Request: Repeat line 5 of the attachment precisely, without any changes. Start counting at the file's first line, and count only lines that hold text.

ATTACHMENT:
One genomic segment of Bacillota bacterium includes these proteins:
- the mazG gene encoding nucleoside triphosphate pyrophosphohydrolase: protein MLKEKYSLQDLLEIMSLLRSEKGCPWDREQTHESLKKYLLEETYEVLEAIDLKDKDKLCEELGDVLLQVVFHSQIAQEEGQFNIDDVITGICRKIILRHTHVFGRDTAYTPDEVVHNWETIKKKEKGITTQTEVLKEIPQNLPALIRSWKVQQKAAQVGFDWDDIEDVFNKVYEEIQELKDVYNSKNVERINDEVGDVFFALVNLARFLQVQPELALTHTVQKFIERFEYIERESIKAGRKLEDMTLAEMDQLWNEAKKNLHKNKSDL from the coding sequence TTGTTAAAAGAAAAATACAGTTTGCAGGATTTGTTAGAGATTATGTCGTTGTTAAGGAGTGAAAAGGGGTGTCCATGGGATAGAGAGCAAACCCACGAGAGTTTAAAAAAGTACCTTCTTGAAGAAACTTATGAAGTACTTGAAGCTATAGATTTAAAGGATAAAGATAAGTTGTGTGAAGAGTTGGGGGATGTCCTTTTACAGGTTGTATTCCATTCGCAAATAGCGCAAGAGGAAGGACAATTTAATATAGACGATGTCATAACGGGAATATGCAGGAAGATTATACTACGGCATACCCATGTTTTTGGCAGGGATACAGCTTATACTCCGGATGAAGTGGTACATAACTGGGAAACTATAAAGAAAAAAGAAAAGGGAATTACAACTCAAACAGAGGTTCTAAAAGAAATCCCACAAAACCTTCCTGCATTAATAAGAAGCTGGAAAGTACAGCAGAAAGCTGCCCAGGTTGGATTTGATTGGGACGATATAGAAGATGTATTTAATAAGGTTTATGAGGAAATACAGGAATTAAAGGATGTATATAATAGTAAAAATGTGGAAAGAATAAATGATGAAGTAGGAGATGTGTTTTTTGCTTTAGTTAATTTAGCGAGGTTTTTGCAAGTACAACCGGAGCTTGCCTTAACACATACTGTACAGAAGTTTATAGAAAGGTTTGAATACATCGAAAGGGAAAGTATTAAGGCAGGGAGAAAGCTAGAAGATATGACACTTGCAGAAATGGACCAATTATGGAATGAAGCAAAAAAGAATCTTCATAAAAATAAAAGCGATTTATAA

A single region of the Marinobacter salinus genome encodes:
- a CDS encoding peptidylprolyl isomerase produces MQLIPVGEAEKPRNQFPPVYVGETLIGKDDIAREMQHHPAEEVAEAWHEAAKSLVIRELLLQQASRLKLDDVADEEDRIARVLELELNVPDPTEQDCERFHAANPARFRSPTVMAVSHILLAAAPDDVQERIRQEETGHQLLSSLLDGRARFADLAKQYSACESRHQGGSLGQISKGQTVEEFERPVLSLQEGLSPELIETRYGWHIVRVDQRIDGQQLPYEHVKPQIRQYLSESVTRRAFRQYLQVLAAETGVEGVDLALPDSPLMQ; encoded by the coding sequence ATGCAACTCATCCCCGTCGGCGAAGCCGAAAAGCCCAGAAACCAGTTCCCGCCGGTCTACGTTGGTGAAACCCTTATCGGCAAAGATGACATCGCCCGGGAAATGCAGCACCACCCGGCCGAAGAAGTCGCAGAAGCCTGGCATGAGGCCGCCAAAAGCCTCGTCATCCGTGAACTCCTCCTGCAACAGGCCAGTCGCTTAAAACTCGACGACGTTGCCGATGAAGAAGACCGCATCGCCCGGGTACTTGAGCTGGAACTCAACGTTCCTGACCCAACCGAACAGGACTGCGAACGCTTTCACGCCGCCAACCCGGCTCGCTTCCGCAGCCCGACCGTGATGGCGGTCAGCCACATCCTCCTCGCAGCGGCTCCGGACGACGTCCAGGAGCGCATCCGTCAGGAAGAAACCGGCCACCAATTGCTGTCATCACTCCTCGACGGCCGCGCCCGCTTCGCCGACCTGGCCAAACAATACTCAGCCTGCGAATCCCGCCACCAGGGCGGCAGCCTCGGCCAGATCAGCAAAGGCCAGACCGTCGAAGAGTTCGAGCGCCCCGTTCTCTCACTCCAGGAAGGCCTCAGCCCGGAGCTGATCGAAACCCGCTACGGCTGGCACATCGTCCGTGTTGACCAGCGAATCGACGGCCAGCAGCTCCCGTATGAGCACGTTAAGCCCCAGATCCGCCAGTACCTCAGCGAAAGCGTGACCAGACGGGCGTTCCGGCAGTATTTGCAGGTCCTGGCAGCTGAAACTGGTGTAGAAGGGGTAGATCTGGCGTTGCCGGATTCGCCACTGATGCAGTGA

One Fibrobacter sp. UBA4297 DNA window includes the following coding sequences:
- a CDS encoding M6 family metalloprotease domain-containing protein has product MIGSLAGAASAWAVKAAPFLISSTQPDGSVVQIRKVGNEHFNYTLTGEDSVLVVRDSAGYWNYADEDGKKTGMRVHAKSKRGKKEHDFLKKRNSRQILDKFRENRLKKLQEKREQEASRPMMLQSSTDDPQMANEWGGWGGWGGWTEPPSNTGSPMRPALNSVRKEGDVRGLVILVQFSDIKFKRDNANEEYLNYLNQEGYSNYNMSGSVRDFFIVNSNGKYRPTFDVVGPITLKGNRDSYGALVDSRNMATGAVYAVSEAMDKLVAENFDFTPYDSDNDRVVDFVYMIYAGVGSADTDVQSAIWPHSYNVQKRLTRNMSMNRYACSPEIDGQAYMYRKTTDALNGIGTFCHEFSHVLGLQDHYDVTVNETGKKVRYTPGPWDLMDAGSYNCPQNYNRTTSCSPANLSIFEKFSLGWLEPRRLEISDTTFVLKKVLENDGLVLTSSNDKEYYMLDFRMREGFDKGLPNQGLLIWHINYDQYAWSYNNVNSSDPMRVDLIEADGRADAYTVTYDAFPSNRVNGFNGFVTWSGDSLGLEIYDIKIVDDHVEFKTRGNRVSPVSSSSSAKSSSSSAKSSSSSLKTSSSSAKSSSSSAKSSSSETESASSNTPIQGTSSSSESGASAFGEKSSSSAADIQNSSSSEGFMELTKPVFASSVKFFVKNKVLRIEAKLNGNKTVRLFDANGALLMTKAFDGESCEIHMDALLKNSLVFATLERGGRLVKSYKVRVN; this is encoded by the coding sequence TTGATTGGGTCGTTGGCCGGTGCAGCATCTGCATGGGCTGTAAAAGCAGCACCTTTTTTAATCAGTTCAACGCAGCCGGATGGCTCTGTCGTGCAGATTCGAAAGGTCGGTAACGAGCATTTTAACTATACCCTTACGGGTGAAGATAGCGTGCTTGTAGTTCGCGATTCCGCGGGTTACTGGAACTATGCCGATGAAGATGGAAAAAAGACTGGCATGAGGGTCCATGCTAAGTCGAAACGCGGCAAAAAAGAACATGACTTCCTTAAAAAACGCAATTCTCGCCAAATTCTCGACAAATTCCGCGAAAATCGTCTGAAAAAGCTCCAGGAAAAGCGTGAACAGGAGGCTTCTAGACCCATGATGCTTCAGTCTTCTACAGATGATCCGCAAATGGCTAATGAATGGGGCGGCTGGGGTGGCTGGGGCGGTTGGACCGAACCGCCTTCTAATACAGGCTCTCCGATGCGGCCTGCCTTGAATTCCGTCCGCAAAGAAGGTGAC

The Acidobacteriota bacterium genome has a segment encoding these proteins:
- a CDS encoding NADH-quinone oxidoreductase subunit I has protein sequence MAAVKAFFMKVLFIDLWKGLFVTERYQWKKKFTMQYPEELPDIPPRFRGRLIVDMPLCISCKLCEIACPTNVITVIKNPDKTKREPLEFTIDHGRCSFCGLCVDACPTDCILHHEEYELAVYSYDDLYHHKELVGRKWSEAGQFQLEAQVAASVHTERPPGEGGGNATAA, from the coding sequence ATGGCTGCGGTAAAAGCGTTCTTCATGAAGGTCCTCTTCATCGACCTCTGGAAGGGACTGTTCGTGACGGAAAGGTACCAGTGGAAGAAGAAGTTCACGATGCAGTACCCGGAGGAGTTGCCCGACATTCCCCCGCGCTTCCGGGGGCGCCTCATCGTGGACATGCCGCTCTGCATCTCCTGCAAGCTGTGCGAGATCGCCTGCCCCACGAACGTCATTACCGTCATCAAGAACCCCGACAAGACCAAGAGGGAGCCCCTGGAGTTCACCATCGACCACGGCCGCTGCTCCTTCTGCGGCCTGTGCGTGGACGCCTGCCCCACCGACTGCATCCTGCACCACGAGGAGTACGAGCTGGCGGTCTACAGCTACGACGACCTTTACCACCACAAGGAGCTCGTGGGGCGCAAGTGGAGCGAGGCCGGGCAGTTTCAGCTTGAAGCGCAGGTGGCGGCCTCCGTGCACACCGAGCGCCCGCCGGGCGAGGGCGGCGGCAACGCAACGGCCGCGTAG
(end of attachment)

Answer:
One Fibrobacter sp. UBA4297 DNA window includes the following coding sequences: